• It is almost 7 weeks since the diagnosis. I find it impossible not to count the weeks even though I know that there are no accurate survival times. It was good to get past the 4 week mark, then the 6 week and now I am looking at the 8.  The vet said that she probably wouldn’t still be here in three months but who knows?  There are stories of great survivors and these herbal pills are strong allies in the fight to slow down the growth.
  • The major change for us is that we now spend a lot of time at Sant Nicolau. I booked one of the cottages for a month and now will take it for January too.   It is really wonderful to have it as a haven of peace and healing.  We came back to Granollers for Christmas.  I wouldn’t want to wish away any of Bonnie’s precious days but I have to say I am glad those ones are over.  There was nothing bad but I just wasn’t in the mood and had to go through the motions.  Now we can go back to the countryside and I am looking forward to seeing the mountains again and to watch how happily Bonnie races through the woods chasing scents, and rolls in the grass in a doggy ecstasy. Here she is peacefully watching the birds beside Blue.
    The skies were amazing on our morning walks. Would you ever tire of this?

The view to Canigó

We are now at Sant Nicolau.  Bonnie is happy and well.

Our morning walk is down the lane which leads winds through the woods and emerges at what must be one of my favourite views. Across the fields lie the mountains.  On the left I see the dark shape of Mare del Deu del Mont which is actually not far from here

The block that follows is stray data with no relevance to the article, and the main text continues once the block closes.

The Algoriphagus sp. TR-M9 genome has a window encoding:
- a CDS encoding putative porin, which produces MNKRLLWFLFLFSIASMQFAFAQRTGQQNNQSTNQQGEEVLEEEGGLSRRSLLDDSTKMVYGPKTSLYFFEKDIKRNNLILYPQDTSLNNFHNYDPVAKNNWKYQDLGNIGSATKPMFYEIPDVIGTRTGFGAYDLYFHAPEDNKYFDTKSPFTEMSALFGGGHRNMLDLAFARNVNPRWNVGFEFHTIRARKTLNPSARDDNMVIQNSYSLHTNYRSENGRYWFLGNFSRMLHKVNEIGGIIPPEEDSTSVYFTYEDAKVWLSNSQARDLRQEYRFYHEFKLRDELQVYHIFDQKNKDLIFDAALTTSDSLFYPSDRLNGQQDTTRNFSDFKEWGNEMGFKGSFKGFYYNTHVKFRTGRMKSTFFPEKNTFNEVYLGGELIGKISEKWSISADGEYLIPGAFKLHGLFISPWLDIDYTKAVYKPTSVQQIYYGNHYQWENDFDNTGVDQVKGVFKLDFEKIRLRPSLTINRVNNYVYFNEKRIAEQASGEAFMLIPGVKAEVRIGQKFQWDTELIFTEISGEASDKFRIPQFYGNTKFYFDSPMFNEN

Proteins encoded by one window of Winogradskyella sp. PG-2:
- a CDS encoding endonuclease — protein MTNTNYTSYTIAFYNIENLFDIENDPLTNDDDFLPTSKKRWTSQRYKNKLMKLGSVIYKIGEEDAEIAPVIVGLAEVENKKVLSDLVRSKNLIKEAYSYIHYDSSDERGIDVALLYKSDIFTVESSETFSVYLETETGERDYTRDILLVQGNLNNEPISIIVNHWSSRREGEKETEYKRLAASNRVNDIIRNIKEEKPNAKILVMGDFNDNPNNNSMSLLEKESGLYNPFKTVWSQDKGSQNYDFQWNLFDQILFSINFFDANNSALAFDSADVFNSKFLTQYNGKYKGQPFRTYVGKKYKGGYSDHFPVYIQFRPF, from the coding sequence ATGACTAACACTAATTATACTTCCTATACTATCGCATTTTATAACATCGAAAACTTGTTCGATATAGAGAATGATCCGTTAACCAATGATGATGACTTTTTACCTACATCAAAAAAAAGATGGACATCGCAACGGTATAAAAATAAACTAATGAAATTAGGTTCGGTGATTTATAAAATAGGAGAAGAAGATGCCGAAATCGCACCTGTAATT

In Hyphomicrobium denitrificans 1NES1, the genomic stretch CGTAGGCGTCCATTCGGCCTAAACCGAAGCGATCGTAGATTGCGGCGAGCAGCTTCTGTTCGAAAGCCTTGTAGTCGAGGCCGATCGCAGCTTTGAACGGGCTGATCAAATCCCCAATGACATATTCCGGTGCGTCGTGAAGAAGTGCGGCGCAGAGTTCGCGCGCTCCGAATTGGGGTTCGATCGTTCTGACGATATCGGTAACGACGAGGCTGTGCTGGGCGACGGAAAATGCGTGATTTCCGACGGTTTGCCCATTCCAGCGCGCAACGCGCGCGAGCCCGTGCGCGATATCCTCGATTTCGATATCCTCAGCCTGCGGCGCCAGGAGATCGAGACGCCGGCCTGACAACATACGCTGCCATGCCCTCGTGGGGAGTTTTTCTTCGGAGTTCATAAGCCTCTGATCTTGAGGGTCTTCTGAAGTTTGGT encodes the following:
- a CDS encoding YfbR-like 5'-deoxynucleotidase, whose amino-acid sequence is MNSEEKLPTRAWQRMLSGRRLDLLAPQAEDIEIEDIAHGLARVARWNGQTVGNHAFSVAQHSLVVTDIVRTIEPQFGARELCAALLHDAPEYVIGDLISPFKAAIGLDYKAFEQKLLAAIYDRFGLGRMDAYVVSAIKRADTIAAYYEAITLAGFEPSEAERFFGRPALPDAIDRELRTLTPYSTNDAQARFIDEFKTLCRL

Beside it to the right, or so it appears, is Canigó now covered in snow

This beautiful mountain is in the Pyranees, in the region of Rossello´ in France. But ask any Catalan and they will tell you it is in Catalunya Nord, that part of the country which was ceded to France by Spain by the Treaty of the Pyranees in 1659

Canigó is deeply symbolic for Catalan people. There is a famous poem about its legends by Jacint Verdaguer.  And a beautiful song called Muntanyes del Canigó. I am trying to learn it while I am here and practise singing every day on our early walk as well as in the little church.

I am not always moved by mountains, I am more of a sea person. But I love this view.  A few years ago we went to Prades and climbed Canigó. Just short of the top there was thick mist so we turned back but it is something we will do again sometime soon.

Every year at the feast of Sant Joan, close to the summer solstice, a group of young people from Perpignon take a flame which is kept lit all year round and climb with it to the top of Canigo´. There a large bonfire is lit and more torches are taken from this mother flame and carried far and wide across Catalunya to light the Sant Joan fires. Crowds of people climb the mountain to be part of this ancient ritual. After the descent the torches are taken away by foot, on bicycle and in cars. they say that over 3000 bonfires are lit from the one at the top of Canigo´.

The flame is symbolic of the life and vitality of the Catalan culture. The mountain, although it lies outside the borders of the present Catalunya, exists outside the world of treaties and countries and frontiers. It is very powerful and as I look at it each morning it is clearly part of this landscape

Here is Marina Rossell singing Muntanyes de Canigó.  I searched through several versions and this is the one that I like best. It is a beautiful song but so often these culturally significant songs are sung too sentimentally as I know from a similar tradition in Scotland.
This one is lovely and listen to how she rolls her rrrrr’s!    I need to practise that more.

Muntanyes de Canigó
fresques son i regalades
sobre tot ara a l’estiu
que les aigues son gelades
que les aigues son gelades